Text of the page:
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The “New Girl” star on working the room, keeping his junk, and living with lions
I decided to move to Los Angeles after I met this comedian at a wedding in Chicago. He lived in Hollywood and was going on auditions, and he told me he could get me a job at Hollywood Park Casino, which sounded like this crazy dream life. I headed out here in the dead of winter in a little stick-shift Hyundai Accent with no heater. As I left Chicago, I could see my breath in the car. Two-and-a-half straight days of driving later, I pulled up in sunny Los Angeles. It was love at first sight.
When I got here, I worked as a caterer, and one of the first gigs I had was some big agent’s party. All the major stars were there. I had only been in L.A. for about three weeks and was handing Jamie Foxx and Natalie Portman and Vince Vaughn drinks and bringing them hors d’oeuvres. That was a trip, but one of the things I like about L.A. is that people don’t tend to be too taken by celebrity. It’s weirder when I go to another city and somebody recognizes me, like they can’t believe that I would be there. The people in L.A. are way more like, “Hey, there’s Don Cheadle. Cool.”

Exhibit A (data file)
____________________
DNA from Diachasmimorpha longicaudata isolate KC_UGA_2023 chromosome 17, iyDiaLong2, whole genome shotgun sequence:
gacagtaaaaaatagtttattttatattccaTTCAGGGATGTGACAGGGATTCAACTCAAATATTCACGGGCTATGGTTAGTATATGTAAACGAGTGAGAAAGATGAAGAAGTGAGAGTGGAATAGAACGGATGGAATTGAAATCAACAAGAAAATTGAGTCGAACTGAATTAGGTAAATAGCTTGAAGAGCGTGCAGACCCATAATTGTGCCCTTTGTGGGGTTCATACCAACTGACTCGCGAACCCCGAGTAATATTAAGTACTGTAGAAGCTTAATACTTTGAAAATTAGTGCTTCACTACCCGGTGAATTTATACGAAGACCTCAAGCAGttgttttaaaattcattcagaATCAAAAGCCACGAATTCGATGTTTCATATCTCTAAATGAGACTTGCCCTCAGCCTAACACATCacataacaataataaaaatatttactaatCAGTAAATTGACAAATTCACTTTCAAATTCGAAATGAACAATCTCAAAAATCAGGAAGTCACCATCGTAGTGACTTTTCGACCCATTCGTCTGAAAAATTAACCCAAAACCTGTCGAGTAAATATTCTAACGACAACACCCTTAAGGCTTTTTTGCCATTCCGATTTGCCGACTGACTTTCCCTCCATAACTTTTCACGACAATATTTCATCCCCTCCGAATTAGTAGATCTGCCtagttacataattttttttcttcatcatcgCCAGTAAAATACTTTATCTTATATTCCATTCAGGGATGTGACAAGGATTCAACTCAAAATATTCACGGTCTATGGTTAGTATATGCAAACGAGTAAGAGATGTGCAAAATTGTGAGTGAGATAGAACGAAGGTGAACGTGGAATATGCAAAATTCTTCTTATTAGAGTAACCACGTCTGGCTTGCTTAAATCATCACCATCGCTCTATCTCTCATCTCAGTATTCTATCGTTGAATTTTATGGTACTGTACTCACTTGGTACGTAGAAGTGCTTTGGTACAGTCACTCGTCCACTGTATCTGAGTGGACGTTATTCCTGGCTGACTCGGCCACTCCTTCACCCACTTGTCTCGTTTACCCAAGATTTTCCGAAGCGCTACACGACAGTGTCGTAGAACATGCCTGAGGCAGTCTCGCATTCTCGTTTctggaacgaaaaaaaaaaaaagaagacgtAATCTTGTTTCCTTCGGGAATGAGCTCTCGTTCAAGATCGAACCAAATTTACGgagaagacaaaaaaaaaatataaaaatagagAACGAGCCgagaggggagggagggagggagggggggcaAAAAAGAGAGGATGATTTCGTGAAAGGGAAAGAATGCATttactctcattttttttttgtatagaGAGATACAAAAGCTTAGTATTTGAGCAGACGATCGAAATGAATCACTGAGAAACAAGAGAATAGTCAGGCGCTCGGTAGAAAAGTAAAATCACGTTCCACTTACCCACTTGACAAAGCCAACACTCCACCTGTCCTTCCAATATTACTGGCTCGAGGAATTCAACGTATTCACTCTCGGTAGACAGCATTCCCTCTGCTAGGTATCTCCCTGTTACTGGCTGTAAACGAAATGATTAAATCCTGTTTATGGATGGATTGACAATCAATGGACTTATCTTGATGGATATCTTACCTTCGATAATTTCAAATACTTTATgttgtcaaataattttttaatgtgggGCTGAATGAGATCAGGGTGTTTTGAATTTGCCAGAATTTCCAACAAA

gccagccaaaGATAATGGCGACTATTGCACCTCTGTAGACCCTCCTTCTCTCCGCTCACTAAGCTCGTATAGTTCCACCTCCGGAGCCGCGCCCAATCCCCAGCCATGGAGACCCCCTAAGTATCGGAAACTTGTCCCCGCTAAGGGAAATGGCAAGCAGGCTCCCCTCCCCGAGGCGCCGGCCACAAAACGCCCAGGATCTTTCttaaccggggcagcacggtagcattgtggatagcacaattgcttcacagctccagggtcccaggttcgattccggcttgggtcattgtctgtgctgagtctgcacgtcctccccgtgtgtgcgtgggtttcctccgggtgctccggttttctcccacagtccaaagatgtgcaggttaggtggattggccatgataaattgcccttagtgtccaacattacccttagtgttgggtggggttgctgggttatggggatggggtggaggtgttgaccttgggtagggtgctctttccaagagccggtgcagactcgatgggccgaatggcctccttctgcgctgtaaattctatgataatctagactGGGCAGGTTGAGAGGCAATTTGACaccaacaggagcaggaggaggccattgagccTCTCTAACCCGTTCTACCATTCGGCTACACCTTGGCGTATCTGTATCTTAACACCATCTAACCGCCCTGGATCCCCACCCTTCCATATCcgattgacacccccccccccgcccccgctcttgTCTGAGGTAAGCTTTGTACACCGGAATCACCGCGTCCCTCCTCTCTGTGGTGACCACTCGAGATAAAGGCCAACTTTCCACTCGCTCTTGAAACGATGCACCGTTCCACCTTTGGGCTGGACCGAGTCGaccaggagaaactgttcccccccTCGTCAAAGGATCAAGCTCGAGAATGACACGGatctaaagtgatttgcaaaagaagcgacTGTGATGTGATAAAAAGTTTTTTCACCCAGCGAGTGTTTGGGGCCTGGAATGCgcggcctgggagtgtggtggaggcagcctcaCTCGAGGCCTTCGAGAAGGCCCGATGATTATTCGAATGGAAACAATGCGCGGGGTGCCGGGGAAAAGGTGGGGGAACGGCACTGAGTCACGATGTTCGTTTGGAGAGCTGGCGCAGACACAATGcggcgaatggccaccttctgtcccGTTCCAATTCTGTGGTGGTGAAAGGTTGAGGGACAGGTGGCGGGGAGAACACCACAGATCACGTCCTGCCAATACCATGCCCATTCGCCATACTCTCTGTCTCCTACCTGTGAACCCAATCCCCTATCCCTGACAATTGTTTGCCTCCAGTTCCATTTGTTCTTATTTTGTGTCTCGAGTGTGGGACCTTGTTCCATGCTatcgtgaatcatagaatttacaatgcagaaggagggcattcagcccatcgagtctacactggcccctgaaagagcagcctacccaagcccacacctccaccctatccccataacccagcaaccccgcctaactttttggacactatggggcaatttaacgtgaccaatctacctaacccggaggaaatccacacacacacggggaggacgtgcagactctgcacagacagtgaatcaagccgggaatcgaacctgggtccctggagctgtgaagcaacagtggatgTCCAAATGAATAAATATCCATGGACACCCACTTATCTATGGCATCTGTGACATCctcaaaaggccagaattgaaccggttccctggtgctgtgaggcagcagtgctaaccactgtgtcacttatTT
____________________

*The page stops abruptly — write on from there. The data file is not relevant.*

My first apartment was in Hollywood, and it was so shady, I got robbed right out front. I was helping a neighbor move, and as I was watching his stuff at the curb, a car pulled up and three dudes got out. I was looking at my cell phone, which was cheap but valuable to me because it had all the contacts I had made in L.A. So the oldest of the three guys walks up and says, “Give me your junk!” Had I understood what that meant, I might have obliged. But I honestly didn’t. To me, “junk” is your privates. So I said, “I’m not giving you my junk area!” The situation devolved into a scary “Who’s on First?” “Give me your junk!” “What’s the junk?” “The junk!” “I don’t have any junk!” In the end I wasn’t injured—and I kept my phone.
In addition to adopting a healthier lifestyle—I used to smoke cigarettes—living in Los Angeles has made me outdoorsy. I hike at least once a week, and just seeing the mountains trips me out because I didn’t grow up with them. One time I was with my buddy, and a rattlesnake crossed our path. It was so L.A. to be like, “There’s a fucking rattlesnake!” In Illinois we saw pedestrian animals. Now I live near Glendale, where the other day a mountain lion was on the loose. I saw the news footage, and it was a full-on lion. From growing up in the suburbs of Chicago to living in a place where I’m able to work, have a regular life, and live near rattlesnakes and lions? That’s pretty exotic to me.
Los Angeles also made me a dog person. My wife and I have two rescues, and they’ve changed my life. There are tons of stray cats in our neighborhood, and my wife and her sister try to catch them, get them neutered or spayed, and then adopted. Two that she couldn’t find homes for are now our outdoor cats. We feed them every day and have little cat houses in our yard. I’m not saying it doesn’t happen elsewhere, but it’s not a weird thing here in L.A.